Chinese style ceramic dish from Iran
Kirman, Iran, about AD 1625–1650
Dishes like this one were made by Iranian potters inspired by Chinese porcelain. They were painted with white slip or cut through to the stone-paste body to produce a white design that contrasts with the monochrome background. Potters who travelled to the shrine of Ardabil in northwest Iran as pilgrims and saw or even used Chinese porcelains may have introduced this style.
Iran’s Safavid dynasty was founded by Shaykh Safi al-Din, a Sufi mystic in the 1300s. When he died his tomb in Ardabil became a shrine, and in 1611 the fifth shah, Shah 'Abbas I (1571–1629) donated 1,000 pieces of porcelain from the royal Safavid collection to the Ardabil Shrine. Chinese porcelain had been acquired by previous Iranian rulers through trade and as diplomatic gifts and was highly prized in Iran. Iran had exported cobalt, the material that produces the distinctive blue of Chinese blue-and-white porcelains, to China from as early as the 800s, and Iranian potters had tried to copy Chinese ceramics for centuries. However, Iran didn’t have the right clay or firing techniques needed for making porcelains. Shah 'Abbas’s donation of porcelain to his ancestral shrines reflects the prestige Chinese blue-and-white porcelain held in the Iranian court in the 1600s.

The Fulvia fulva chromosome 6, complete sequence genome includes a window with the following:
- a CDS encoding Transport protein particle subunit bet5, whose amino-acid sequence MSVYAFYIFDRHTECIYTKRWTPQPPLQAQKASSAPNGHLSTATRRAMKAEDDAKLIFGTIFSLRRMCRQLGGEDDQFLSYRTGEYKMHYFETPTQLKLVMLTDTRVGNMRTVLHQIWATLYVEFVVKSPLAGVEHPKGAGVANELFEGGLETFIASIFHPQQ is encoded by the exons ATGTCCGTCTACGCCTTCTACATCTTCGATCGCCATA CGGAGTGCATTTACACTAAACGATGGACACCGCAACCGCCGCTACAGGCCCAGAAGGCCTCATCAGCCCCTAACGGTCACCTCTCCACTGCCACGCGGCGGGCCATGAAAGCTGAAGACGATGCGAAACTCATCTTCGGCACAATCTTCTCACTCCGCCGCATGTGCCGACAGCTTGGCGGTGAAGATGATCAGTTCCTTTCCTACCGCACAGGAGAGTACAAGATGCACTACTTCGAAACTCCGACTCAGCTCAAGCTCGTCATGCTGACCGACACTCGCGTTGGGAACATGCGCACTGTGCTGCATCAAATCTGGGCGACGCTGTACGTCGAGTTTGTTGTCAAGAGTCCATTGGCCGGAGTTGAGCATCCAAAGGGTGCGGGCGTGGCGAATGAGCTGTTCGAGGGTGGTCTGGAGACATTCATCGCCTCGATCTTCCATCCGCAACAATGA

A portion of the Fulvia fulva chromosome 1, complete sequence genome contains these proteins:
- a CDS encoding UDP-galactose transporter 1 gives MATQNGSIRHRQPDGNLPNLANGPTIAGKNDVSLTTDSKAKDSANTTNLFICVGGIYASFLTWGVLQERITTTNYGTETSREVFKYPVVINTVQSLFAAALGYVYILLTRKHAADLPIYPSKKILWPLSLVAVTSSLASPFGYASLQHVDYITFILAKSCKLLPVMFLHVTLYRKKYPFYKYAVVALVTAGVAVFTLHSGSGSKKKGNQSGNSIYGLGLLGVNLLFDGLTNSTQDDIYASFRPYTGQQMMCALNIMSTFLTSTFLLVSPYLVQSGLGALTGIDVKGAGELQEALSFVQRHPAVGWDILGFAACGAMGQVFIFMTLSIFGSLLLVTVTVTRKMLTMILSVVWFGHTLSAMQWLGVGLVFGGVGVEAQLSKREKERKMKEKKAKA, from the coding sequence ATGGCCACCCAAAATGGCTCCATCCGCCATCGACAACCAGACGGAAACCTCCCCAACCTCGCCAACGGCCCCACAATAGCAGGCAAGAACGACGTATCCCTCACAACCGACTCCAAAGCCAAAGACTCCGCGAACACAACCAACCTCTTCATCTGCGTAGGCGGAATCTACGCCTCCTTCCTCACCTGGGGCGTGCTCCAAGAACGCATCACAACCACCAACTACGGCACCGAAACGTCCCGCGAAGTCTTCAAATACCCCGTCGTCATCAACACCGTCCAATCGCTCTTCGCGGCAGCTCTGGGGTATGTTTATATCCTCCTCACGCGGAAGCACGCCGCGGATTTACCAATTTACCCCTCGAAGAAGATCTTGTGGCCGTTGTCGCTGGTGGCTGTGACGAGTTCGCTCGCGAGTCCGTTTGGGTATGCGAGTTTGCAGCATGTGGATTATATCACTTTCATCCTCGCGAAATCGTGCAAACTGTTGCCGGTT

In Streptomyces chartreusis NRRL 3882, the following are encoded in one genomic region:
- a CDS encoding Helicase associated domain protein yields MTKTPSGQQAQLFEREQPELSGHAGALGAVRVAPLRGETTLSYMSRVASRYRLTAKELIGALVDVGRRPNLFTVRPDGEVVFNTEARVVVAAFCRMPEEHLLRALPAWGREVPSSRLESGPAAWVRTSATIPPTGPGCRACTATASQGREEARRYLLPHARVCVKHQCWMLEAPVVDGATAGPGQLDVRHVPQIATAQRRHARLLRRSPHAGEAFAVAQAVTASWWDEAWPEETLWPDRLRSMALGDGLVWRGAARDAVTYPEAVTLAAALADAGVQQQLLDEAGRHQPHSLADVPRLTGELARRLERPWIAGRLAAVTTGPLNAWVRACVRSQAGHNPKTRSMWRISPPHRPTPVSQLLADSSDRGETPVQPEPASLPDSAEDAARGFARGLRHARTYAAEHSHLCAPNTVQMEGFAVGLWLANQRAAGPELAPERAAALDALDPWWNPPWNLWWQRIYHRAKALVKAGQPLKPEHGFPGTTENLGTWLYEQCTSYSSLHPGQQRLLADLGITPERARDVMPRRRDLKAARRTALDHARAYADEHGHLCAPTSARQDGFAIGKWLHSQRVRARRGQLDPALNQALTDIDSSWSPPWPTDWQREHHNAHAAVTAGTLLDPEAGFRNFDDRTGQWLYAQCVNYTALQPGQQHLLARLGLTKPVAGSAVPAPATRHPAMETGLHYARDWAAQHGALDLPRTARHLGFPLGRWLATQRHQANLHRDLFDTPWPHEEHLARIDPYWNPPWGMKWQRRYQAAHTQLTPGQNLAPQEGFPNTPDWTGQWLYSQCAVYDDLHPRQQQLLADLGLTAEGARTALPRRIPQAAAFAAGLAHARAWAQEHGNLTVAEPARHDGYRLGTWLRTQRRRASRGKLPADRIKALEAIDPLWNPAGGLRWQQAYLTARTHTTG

Most often the decoration on dishes like this one consists of sprays of foliage or flowers, sometimes combined with geometric patterns based on rosette designs. Although ceramics with black decoration on a green or turquoise ground were produced in the sixteenth century, polychrome wares and close imitations of Chinese blue-and-white ware were far more prevalent before the reign of Shah 'Abbas I.